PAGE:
The Wai Wai indigenous community of Masakenari live in the Konashen District, a remote rainforest area
in southern Guyana
that is part of the globally important Guyana Shield, named for the underlying 2-billion-year-old rock formation. Nestled within the Amazonia High Biodiversity Wilderness Area
, this region is home to multitudes of vibrant endemic flora and fauna such as Neotropical river otters ( Lontra longicaudis
), jaguars ( Panthera onca
), South American
river turtles ( Podocnemis expansa
), and the brilliantly plumaged Cock-of-the-Rock ( Rupicola rupicola
The landscape also holds deep cultural meaning for the Wai Wai. While the tropical forest remains largely intact, dangers are looming, including expanding threats from illegal wildlife hunting and poaching, logging, mining, and oil drilling.
A Bold Step to Conserve
To protect the forest and their culture from these threats, the Wai Wai took a bold step, approaching the Government of Guyana to request title to their land. After lengthy discussions, the Government of Guyana agreed, granting the Wai Wai title to about 2,400 square miles of their traditional land.
With this success in hand, the next step was to develop a successful community-led land management plan. Determined to conserve biodiversity while building strong families and communities, the Wai Wai used their natural heritage to encourage their families to remain intact on the community's land rather than having its youth leave to seek economic opportunity elsewhere.
"We recognize that we must use our lands in a sustainable manner or our culture will disappear and our children and grandchildren will suffer," said the paramount chief of the Wai Wai. "We also realize that it can develop our community through creating job opportunities for our young people so that they can remain in the community. We want our young generation to see and learn to take care of what we have."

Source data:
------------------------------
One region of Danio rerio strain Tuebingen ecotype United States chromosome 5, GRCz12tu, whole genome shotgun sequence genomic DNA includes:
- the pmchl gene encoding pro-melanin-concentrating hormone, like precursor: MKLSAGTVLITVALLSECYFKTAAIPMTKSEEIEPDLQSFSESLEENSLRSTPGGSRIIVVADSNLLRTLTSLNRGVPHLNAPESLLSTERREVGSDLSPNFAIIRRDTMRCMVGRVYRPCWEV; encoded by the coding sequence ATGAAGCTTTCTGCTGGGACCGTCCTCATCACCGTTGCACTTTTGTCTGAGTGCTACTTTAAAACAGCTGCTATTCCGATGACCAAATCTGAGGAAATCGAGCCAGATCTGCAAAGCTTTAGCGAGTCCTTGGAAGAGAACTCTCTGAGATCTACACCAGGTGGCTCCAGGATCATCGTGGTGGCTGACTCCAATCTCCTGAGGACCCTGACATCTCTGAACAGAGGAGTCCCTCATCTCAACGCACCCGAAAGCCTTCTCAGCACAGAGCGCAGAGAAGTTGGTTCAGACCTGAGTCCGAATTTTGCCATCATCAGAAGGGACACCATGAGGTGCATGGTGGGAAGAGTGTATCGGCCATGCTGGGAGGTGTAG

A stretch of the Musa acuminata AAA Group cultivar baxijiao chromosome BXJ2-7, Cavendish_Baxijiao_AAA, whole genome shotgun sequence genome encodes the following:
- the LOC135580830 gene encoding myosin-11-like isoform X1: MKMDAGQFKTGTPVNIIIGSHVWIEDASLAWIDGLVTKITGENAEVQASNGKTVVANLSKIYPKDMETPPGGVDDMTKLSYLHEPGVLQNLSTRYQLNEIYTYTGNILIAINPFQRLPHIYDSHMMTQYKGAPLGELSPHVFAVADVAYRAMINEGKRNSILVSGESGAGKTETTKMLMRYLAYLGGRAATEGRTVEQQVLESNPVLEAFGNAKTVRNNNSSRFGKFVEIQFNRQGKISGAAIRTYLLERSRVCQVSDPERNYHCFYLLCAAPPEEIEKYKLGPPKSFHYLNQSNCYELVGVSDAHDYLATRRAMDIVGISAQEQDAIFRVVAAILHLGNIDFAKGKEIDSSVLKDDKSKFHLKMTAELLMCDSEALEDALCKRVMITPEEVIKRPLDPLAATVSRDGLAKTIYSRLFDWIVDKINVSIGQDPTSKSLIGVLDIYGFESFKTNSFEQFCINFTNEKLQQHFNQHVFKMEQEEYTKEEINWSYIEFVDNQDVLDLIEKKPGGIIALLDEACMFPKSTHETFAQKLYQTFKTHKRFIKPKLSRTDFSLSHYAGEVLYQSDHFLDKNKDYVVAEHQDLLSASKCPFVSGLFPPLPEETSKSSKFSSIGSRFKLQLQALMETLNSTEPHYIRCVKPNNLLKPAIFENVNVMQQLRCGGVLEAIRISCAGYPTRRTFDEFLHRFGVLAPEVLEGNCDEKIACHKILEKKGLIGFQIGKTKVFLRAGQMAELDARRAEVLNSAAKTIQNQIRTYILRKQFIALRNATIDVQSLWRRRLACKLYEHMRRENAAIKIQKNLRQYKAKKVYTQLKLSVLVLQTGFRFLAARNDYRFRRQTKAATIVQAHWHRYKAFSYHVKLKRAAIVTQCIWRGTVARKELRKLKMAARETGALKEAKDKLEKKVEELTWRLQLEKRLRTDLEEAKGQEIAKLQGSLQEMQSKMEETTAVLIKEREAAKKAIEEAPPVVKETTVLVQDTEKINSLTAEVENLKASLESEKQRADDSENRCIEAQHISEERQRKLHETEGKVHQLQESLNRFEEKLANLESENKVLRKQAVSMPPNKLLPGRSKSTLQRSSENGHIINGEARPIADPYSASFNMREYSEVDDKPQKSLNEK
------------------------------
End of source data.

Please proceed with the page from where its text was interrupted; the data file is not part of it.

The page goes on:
Power in Numbers, Partners
To accomplish their goals, the Wai Wai sought an experienced partner, engaging CI to assist in their efforts. In 2004, a memorandum of understanding was signed by the Wai Wai, CI, and the Government of Guyana creating the Wai Wai Community Owned Conservation Area. Under this agreement, the Wai Wai maintain clear ownership of the planning process, setting priorities for conserving and managing their lands, with CI providing technical training, scientific knowledge, and various administrative resources to assist the Wai Wai in meeting their goals.
CI's partnership with the Wai Wai involves:
- working together to jointly evaluate the impact of traditional land uses on biodiversity and the ecosystem;
- helping to increase the local, national, and global awareness of the importance of the Konashen District's biodiversity and the contribution of community conserved areas to conservation;
- assisting with identifying and developing income-generating projects;
- developing a management plan for their lands and long-term funding mechanisms; and
- working toward the inclusion of the Konashen Community Owned Conservation Area as part of a system of protected areas in Guyana.
Today, the Wai Wai Community Owned Conservation Area in Guyana serves as a model and learning opportunity for other indigenous communities interested in guiding their lands toward a more sustainable and prosperous future. The partnership can also serve as an example to national governments of the potential for community managed areas to successfully contribute to the mosaic of recognized protected areas.
VIDEO: Learn more about Guyana's Conservation Concession